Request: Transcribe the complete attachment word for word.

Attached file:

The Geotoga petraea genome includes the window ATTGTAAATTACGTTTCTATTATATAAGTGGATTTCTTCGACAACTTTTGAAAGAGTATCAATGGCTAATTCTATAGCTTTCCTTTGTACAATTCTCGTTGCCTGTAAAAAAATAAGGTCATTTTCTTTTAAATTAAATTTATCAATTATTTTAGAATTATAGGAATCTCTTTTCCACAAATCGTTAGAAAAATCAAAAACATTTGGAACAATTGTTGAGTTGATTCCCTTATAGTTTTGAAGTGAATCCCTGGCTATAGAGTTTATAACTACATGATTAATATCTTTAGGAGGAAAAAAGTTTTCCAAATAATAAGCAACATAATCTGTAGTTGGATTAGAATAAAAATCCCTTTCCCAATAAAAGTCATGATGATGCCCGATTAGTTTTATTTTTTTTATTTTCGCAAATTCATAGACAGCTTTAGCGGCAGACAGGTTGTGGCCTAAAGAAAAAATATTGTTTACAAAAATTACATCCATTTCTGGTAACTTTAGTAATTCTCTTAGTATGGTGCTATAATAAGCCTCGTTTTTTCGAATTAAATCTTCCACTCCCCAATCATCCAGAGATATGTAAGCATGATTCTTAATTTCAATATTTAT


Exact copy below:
The Geotoga petraea genome includes the window ATTGTAAATTACGTTTCTATTATATAAGTGGATTTCTTCGACAACTTTTGAAAGAGTATCAATGGCTAATTCTATAGCTTTCCTTTGTACAATTCTCGTTGCCTGTAAAAAAATAAGGTCATTTTCTTTTAAATTAAATTTATCAATTATTTTAGAATTATAGGAATCTCTTTTCCACAAATCGTTAGAAAAATCAAAAACATTTGGAACAATTGTTGAGTTGATTCCCTTATAGTTTTGAAGTGAATCCCTGGCTATAGAGTTTATAACTACATGATTAATATCTTTAGGAGGAAAAAAGTTTTCCAAATAATAAGCAACATAATCTGTAGTTGGATTAGAATAAAAATCCCTTTCCCAATAAAAGTCATGATGATGCCCGATTAGTTTTATTTTTTTTATTTTCGCAAATTCATAGACAGCTTTAGCGGCAGACAGGTTGTGGCCTAAAGAAAAAATATTGTTTACAAAAATTACATCCATTTCTGGTAACTTTAGTAATTCTCTTAGTATGGTGCTATAATAAGCCTCGTTTTTTCGAATTAAATCTTCCACTCCCCAATCATCCAGAGATATGTAAGCATGATTCTTAATTTCAATATTTAT